June 3, 2014 // Uncategorized

The Church’s mission begins

This Sunday we celebrate the Solemnity of Pentecost, the day when the Holy Spirit descended on the apostles who were assembled in prayer in the upper room with Mary and the first community of Christ’s disciples. We can speak of this event as “the birth of the Church.” The Church had her origins in Christ’s death on the cross and was manifested to the world on Pentecost.

With the coming of the Holy Spirit, the apostles became capable of fulfilling the mission Christ entrusted to them. They became ready to bear witness to the crucified and risen Christ. The Holy Spirit made them missionaries. From Pentecost on, the Church remains in a state of mission, going out like the apostles on Pentecost to share the truth, joy, and beauty of the Gospel. The Holy Spirit moves us out of ourselves and drives us to communicate the joy of our faith to others.

Pope Francis speaks about “the delightful and comforting joy of evangelizing.” He teaches that “egoism makes us bitter, sad, and depresses us. Evangelizing uplifts us.” The Holy Spirit gives us the zeal, energy, and courage for our mission of evangelization.

How do we evangelize? How do we communicate the faith to others? The most important thing is our witness. This involves living our faith in everyday life, witnessing to Christ through love in our families, in our work, and in our communities. Let us remember Jesus’ words: “By this all people will know that you are my disciples, if you have love for one another” (John 13:34-35). Can people tell that we are disciples of Jesus by our speech and conduct? Do we allow the Holy Spirit to shape our lives with His gift of counsel and right judgment? Do we speak the Gospel by living our faith with consistency?

We hear in this Sunday’s Gospel the mandate of Jesus to go and make disciples of all nations. This is the Church’s mission. It is not just the mission of the clergy. We are all called to spread the Gospel by proclaiming and living the Gospel. To do so, we must open ourselves to the gifts of the Holy Spirit we received in Baptism and Confirmation. This happens especially through prayer. The Apostles prayed with Mary for nine days in the upper room and then received the fire of the Holy Spirit who helped and inspired them for mission.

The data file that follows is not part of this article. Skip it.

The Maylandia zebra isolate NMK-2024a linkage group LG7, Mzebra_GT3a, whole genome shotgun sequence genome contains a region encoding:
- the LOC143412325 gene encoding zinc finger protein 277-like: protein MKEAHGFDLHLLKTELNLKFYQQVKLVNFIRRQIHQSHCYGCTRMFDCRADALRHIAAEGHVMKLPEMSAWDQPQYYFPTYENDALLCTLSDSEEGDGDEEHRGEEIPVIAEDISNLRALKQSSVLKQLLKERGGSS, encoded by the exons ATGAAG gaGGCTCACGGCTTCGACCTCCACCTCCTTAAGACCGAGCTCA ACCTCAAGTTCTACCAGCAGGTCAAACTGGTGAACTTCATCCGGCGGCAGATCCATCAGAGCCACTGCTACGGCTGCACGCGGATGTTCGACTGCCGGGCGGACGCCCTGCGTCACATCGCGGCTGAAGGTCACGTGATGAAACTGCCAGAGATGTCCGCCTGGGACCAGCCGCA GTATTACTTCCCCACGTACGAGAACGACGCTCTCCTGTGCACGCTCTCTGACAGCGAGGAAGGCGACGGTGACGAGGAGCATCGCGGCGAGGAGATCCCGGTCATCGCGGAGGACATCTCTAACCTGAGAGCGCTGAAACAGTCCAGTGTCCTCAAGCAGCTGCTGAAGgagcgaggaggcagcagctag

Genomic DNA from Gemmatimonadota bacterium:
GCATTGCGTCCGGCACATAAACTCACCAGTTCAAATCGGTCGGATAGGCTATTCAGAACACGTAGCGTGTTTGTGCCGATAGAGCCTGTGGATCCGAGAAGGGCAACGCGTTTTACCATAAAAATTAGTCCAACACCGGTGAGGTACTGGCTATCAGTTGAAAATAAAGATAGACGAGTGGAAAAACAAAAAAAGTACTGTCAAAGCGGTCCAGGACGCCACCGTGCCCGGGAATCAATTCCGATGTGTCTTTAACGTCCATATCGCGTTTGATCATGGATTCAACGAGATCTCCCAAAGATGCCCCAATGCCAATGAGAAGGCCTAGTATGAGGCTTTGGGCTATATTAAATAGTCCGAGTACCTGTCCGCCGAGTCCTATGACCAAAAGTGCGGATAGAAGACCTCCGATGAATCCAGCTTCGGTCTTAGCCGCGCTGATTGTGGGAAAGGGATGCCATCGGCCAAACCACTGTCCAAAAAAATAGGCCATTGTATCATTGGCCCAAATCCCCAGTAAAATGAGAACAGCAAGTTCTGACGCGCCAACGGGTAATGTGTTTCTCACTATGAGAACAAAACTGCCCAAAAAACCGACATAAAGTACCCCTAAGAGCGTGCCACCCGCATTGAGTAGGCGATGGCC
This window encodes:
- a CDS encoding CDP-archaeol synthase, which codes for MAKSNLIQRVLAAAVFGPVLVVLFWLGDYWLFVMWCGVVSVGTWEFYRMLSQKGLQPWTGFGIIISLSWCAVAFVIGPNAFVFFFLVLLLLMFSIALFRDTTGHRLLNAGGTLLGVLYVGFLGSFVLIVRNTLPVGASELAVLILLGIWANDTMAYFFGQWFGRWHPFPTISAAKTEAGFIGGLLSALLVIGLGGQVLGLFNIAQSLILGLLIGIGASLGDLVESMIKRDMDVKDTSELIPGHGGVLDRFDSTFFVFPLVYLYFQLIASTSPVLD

Do you ever pray to the Holy Spirit? Last year, at a general audience, Pope Francis asked the crowd “How many of you pray every day to the Holy Spirit?” The Holy Father invited them to pray every day to the Holy Spirit to open their hearts to Jesus. He gave this sample prayer: “Holy Spirit, make my heart open to the word of God. Make my heart open to goodness. Make my heart open to the beauty of God every day.” When we call on the Holy Spirit to guide us on the path of discipleship, He helps us and strengthens us to go forth from our comfort zone, to live our faith with conviction, and to go out to others in need of the light of the Gospel.

The Church is missionary from its very beginning. We need spiritual energy for the new evangelization, what our Holy Father calls “a renewed missionary impulse.” There are many difficulties and challenges in the world today. Throughout the history of the Church, there have been times of darkness and evil. The light of Christ can always illumine the darkness and the power of the Holy Spirit can overcome all evil. Easter and Pentecost are not merely events of the past. They are present realities in the life of the Church.

May the Holy Spirit, the Advocate, help us, guide us, and direct us to live our faith with conviction, to bear witness to the love of Christ, and to go out like the apostles at Pentecost to make disciples of all nations and right here in the Diocese of Fort Wayne-South Bend!

* * *

The best news. Delivered to your inbox.

Subscribe to our mailing list today.